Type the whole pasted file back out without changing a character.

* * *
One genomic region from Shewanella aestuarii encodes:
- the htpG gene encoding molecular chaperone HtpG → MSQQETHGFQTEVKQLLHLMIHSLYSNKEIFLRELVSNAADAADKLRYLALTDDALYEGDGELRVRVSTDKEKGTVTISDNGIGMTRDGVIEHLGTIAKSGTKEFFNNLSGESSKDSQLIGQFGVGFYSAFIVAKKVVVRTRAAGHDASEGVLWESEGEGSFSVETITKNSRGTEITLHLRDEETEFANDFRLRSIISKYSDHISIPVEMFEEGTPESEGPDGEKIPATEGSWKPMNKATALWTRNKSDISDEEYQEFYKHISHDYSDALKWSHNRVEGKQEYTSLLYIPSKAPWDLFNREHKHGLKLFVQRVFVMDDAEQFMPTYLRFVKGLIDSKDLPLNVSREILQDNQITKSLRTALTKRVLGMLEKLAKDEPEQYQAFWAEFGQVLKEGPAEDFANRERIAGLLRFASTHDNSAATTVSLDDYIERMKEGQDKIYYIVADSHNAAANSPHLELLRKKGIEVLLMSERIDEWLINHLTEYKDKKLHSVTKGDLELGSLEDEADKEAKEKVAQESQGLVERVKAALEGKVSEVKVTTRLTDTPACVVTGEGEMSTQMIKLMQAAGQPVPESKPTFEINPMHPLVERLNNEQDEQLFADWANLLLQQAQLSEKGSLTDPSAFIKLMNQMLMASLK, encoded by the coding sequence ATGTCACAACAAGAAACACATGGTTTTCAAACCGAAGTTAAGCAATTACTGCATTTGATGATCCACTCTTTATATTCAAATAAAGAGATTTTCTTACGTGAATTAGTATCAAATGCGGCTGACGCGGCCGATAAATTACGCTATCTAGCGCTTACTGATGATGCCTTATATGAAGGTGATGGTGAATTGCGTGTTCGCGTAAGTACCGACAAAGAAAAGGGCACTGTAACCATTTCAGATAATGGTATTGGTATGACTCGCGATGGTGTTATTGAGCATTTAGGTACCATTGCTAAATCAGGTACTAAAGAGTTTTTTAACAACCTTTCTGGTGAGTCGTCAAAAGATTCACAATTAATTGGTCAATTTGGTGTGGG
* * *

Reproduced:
One genomic region from Shewanella aestuarii encodes:
- the htpG gene encoding molecular chaperone HtpG → MSQQETHGFQTEVKQLLHLMIHSLYSNKEIFLRELVSNAADAADKLRYLALTDDALYEGDGELRVRVSTDKEKGTVTISDNGIGMTRDGVIEHLGTIAKSGTKEFFNNLSGESSKDSQLIGQFGVGFYSAFIVAKKVVVRTRAAGHDASEGVLWESEGEGSFSVETITKNSRGTEITLHLRDEETEFANDFRLRSIISKYSDHISIPVEMFEEGTPESEGPDGEKIPATEGSWKPMNKATALWTRNKSDISDEEYQEFYKHISHDYSDALKWSHNRVEGKQEYTSLLYIPSKAPWDLFNREHKHGLKLFVQRVFVMDDAEQFMPTYLRFVKGLIDSKDLPLNVSREILQDNQITKSLRTALTKRVLGMLEKLAKDEPEQYQAFWAEFGQVLKEGPAEDFANRERIAGLLRFASTHDNSAATTVSLDDYIERMKEGQDKIYYIVADSHNAAANSPHLELLRKKGIEVLLMSERIDEWLINHLTEYKDKKLHSVTKGDLELGSLEDEADKEAKEKVAQESQGLVERVKAALEGKVSEVKVTTRLTDTPACVVTGEGEMSTQMIKLMQAAGQPVPESKPTFEINPMHPLVERLNNEQDEQLFADWANLLLQQAQLSEKGSLTDPSAFIKLMNQMLMASLK, encoded by the coding sequence ATGTCACAACAAGAAACACATGGTTTTCAAACCGAAGTTAAGCAATTACTGCATTTGATGATCCACTCTTTATATTCAAATAAAGAGATTTTCTTACGTGAATTAGTATCAAATGCGGCTGACGCGGCCGATAAATTACGCTATCTAGCGCTTACTGATGATGCCTTATATGAAGGTGATGGTGAATTGCGTGTTCGCGTAAGTACCGACAAAGAAAAGGGCACTGTAACCATTTCAGATAATGGTATTGGTATGACTCGCGATGGTGTTATTGAGCATTTAGGTACCATTGCTAAATCAGGTACTAAAGAGTTTTTTAACAACCTTTCTGGTGAGTCGTCAAAAGATTCACAATTAATTGGTCAATTTGGTGTGGG